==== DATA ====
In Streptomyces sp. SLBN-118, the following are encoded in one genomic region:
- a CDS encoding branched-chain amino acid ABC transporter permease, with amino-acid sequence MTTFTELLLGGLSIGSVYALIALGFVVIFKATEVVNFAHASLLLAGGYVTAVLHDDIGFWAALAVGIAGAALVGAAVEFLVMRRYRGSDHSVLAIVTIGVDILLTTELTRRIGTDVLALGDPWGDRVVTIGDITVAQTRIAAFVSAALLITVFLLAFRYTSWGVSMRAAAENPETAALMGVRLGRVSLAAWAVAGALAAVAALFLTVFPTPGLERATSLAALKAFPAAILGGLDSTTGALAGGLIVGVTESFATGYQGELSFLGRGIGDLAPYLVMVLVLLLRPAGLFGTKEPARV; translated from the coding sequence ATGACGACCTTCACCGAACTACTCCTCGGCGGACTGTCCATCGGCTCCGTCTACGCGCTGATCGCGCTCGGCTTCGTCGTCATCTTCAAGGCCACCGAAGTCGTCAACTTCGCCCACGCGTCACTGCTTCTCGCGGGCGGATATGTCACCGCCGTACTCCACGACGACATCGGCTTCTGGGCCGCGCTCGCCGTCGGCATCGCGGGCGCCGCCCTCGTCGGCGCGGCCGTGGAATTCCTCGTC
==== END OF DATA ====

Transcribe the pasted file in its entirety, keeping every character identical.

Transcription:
In Streptomyces sp. SLBN-118, the following are encoded in one genomic region:
- a CDS encoding branched-chain amino acid ABC transporter permease, with amino-acid sequence MTTFTELLLGGLSIGSVYALIALGFVVIFKATEVVNFAHASLLLAGGYVTAVLHDDIGFWAALAVGIAGAALVGAAVEFLVMRRYRGSDHSVLAIVTIGVDILLTTELTRRIGTDVLALGDPWGDRVVTIGDITVAQTRIAAFVSAALLITVFLLAFRYTSWGVSMRAAAENPETAALMGVRLGRVSLAAWAVAGALAAVAALFLTVFPTPGLERATSLAALKAFPAAILGGLDSTTGALAGGLIVGVTESFATGYQGELSFLGRGIGDLAPYLVMVLVLLLRPAGLFGTKEPARV; translated from the coding sequence ATGACGACCTTCACCGAACTACTCCTCGGCGGACTGTCCATCGGCTCCGTCTACGCGCTGATCGCGCTCGGCTTCGTCGTCATCTTCAAGGCCACCGAAGTCGTCAACTTCGCCCACGCGTCACTGCTTCTCGCGGGCGGATATGTCACCGCCGTACTCCACGACGACATCGGCTTCTGGGCCGCGCTCGCCGTCGGCATCGCGGGCGCCGCCCTCGTCGGCGCGGCCGTGGAATTCCTCGTC